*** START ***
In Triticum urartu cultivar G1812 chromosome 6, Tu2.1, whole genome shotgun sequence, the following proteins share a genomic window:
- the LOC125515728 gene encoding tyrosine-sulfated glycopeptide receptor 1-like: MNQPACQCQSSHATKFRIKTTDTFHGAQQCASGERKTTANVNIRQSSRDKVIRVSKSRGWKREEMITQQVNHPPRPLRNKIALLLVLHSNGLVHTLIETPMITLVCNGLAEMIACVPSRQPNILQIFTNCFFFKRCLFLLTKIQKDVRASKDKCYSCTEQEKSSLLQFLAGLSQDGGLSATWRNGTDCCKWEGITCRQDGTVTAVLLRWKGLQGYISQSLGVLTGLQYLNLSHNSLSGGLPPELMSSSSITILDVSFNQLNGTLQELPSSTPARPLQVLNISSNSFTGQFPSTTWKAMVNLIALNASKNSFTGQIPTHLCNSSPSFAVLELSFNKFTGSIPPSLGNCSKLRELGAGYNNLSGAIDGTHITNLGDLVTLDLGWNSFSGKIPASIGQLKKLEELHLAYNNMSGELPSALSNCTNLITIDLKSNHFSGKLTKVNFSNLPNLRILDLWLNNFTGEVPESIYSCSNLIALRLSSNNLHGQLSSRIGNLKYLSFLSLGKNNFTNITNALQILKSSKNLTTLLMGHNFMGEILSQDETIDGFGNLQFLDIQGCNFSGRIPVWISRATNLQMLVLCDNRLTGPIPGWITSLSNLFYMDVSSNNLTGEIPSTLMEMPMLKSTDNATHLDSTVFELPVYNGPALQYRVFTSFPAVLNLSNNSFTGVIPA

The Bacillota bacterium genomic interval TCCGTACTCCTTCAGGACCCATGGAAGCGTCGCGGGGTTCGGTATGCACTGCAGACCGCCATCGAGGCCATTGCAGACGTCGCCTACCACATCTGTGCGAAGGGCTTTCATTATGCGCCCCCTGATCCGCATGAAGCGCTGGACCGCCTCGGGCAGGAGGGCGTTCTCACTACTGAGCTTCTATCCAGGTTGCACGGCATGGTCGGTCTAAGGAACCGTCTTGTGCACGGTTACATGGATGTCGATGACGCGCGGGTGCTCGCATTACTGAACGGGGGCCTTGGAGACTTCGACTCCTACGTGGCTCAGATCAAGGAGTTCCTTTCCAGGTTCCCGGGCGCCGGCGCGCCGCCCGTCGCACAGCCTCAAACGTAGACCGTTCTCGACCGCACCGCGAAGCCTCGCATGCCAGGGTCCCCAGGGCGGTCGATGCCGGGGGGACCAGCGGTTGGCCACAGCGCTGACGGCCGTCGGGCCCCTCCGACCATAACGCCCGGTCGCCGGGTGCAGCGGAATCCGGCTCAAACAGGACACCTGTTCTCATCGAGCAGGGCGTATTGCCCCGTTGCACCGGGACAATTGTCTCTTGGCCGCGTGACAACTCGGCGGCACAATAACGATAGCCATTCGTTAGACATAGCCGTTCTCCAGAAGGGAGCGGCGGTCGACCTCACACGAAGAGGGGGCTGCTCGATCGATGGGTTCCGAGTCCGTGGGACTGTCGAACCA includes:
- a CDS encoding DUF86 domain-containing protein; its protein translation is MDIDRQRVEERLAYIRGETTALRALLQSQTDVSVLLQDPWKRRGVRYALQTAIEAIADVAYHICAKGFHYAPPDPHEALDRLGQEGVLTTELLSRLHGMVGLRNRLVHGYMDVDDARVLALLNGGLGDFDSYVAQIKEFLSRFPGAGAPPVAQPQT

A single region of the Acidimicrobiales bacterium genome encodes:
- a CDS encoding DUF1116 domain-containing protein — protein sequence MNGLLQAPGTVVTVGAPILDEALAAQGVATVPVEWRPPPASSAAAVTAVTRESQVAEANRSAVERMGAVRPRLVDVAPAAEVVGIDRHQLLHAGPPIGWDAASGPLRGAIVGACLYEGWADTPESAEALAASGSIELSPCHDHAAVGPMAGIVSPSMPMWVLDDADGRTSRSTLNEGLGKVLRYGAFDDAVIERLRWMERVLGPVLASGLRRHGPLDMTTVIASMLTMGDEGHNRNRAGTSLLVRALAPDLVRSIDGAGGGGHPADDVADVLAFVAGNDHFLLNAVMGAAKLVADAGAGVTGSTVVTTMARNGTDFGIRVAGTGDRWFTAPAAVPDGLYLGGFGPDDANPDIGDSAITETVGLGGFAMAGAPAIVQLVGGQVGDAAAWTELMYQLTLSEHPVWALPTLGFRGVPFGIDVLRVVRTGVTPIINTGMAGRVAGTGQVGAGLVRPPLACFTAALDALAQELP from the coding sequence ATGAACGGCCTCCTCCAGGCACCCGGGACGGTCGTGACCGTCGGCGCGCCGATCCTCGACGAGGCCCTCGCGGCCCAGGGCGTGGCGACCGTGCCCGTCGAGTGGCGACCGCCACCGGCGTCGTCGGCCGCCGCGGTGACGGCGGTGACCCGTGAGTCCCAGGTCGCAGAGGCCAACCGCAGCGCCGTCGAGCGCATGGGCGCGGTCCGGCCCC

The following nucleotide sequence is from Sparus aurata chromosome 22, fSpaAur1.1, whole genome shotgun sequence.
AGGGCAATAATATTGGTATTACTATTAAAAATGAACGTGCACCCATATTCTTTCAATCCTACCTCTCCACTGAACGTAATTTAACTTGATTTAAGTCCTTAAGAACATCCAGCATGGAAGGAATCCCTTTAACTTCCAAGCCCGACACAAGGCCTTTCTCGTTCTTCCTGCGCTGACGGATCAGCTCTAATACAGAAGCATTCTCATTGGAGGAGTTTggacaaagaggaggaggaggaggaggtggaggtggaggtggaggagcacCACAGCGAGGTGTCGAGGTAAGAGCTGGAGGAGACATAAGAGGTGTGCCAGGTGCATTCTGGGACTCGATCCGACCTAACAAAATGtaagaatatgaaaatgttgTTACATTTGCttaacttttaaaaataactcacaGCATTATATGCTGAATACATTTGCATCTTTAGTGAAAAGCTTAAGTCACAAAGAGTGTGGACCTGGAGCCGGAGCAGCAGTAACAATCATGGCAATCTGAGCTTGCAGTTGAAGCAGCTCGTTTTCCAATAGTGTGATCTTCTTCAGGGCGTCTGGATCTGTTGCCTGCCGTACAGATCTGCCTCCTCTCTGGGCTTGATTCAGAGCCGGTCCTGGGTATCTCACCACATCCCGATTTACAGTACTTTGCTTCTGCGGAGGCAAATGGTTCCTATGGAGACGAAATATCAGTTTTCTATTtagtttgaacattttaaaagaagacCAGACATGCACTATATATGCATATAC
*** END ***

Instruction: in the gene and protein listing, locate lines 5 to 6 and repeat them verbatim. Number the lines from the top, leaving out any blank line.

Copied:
A single region of the Acidimicrobiales bacterium genome encodes:
- a CDS encoding DUF1116 domain-containing protein — protein sequence MNGLLQAPGTVVTVGAPILDEALAAQGVATVPVEWRPPPASSAAAVTAVTRESQVAEANRSAVERMGAVRPRLVDVAPAAEVVGIDRHQLLHAGPPIGWDAASGPLRGAIVGACLYEGWADTPESAEALAASGSIELSPCHDHAAVGPMAGIVSPSMPMWVLDDADGRTSRSTLNEGLGKVLRYGAFDDAVIERLRWMERVLGPVLASGLRRHGPLDMTTVIASMLTMGDEGHNRNRAGTSLLVRALAPDLVRSIDGAGGGGHPADDVADVLAFVAGNDHFLLNAVMGAAKLVADAGAGVTGSTVVTTMARNGTDFGIRVAGTGDRWFTAPAAVPDGLYLGGFGPDDANPDIGDSAITETVGLGGFAMAGAPAIVQLVGGQVGDAAAWTELMYQLTLSEHPVWALPTLGFRGVPFGIDVLRVVRTGVTPIINTGMAGRVAGTGQVGAGLVRPPLACFTAALDALAQELP from the coding sequence ATGAACGGCCTCCTCCAGGCACCCGGGACGGTCGTGACCGTCGGCGCGCCGATCCTCGACGAGGCCCTCGCGGCCCAGGGCGTGGCGACCGTGCCCGTCGAGTGGCGACCGCCACCGGCGTCGTCGGCCGCCGCGGTGACGGCGGTGACCCGTGAGTCCCAGGTCGCAGAGGCCAACCGCAGCGCCGTCGAGCGCATGGGCGCGGTCCGGCCCC